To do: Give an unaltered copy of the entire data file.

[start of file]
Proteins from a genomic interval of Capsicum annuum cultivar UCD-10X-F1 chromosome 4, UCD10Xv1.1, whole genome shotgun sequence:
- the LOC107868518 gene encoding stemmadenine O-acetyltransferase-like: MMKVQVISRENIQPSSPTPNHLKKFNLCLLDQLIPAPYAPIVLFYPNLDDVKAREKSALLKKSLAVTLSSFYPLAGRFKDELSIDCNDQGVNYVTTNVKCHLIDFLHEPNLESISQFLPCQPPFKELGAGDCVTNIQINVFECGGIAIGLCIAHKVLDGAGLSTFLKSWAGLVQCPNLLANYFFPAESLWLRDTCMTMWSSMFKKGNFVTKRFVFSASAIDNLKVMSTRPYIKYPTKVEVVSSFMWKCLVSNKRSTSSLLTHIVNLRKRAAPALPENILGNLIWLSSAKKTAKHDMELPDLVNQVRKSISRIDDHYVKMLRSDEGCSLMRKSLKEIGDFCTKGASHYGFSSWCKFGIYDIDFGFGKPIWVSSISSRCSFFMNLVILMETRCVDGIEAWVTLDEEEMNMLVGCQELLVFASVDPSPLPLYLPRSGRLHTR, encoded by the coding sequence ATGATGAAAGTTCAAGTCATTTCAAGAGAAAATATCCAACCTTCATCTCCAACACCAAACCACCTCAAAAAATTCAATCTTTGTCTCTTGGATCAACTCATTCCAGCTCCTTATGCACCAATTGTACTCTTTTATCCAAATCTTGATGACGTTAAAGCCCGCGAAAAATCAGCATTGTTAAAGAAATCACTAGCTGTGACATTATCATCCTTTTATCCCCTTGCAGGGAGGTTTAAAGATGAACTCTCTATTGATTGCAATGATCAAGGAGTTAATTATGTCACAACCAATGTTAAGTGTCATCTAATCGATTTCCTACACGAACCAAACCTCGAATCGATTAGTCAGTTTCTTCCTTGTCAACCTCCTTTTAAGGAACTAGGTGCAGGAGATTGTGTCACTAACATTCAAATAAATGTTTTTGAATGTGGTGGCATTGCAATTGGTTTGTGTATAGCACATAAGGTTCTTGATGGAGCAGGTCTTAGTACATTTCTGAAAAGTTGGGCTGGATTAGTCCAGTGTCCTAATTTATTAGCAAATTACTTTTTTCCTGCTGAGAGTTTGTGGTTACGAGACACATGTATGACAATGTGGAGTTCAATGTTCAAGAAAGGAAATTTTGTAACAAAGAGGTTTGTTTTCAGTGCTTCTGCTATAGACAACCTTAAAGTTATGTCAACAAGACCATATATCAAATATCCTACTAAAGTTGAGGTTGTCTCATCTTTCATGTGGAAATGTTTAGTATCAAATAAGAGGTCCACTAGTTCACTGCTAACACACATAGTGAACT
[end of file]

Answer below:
Proteins from a genomic interval of Capsicum annuum cultivar UCD-10X-F1 chromosome 4, UCD10Xv1.1, whole genome shotgun sequence:
- the LOC107868518 gene encoding stemmadenine O-acetyltransferase-like: MMKVQVISRENIQPSSPTPNHLKKFNLCLLDQLIPAPYAPIVLFYPNLDDVKAREKSALLKKSLAVTLSSFYPLAGRFKDELSIDCNDQGVNYVTTNVKCHLIDFLHEPNLESISQFLPCQPPFKELGAGDCVTNIQINVFECGGIAIGLCIAHKVLDGAGLSTFLKSWAGLVQCPNLLANYFFPAESLWLRDTCMTMWSSMFKKGNFVTKRFVFSASAIDNLKVMSTRPYIKYPTKVEVVSSFMWKCLVSNKRSTSSLLTHIVNLRKRAAPALPENILGNLIWLSSAKKTAKHDMELPDLVNQVRKSISRIDDHYVKMLRSDEGCSLMRKSLKEIGDFCTKGASHYGFSSWCKFGIYDIDFGFGKPIWVSSISSRCSFFMNLVILMETRCVDGIEAWVTLDEEEMNMLVGCQELLVFASVDPSPLPLYLPRSGRLHTR, encoded by the coding sequence ATGATGAAAGTTCAAGTCATTTCAAGAGAAAATATCCAACCTTCATCTCCAACACCAAACCACCTCAAAAAATTCAATCTTTGTCTCTTGGATCAACTCATTCCAGCTCCTTATGCACCAATTGTACTCTTTTATCCAAATCTTGATGACGTTAAAGCCCGCGAAAAATCAGCATTGTTAAAGAAATCACTAGCTGTGACATTATCATCCTTTTATCCCCTTGCAGGGAGGTTTAAAGATGAACTCTCTATTGATTGCAATGATCAAGGAGTTAATTATGTCACAACCAATGTTAAGTGTCATCTAATCGATTTCCTACACGAACCAAACCTCGAATCGATTAGTCAGTTTCTTCCTTGTCAACCTCCTTTTAAGGAACTAGGTGCAGGAGATTGTGTCACTAACATTCAAATAAATGTTTTTGAATGTGGTGGCATTGCAATTGGTTTGTGTATAGCACATAAGGTTCTTGATGGAGCAGGTCTTAGTACATTTCTGAAAAGTTGGGCTGGATTAGTCCAGTGTCCTAATTTATTAGCAAATTACTTTTTTCCTGCTGAGAGTTTGTGGTTACGAGACACATGTATGACAATGTGGAGTTCAATGTTCAAGAAAGGAAATTTTGTAACAAAGAGGTTTGTTTTCAGTGCTTCTGCTATAGACAACCTTAAAGTTATGTCAACAAGACCATATATCAAATATCCTACTAAAGTTGAGGTTGTCTCATCTTTCATGTGGAAATGTTTAGTATCAAATAAGAGGTCCACTAGTTCACTGCTAACACACATAGTGAACT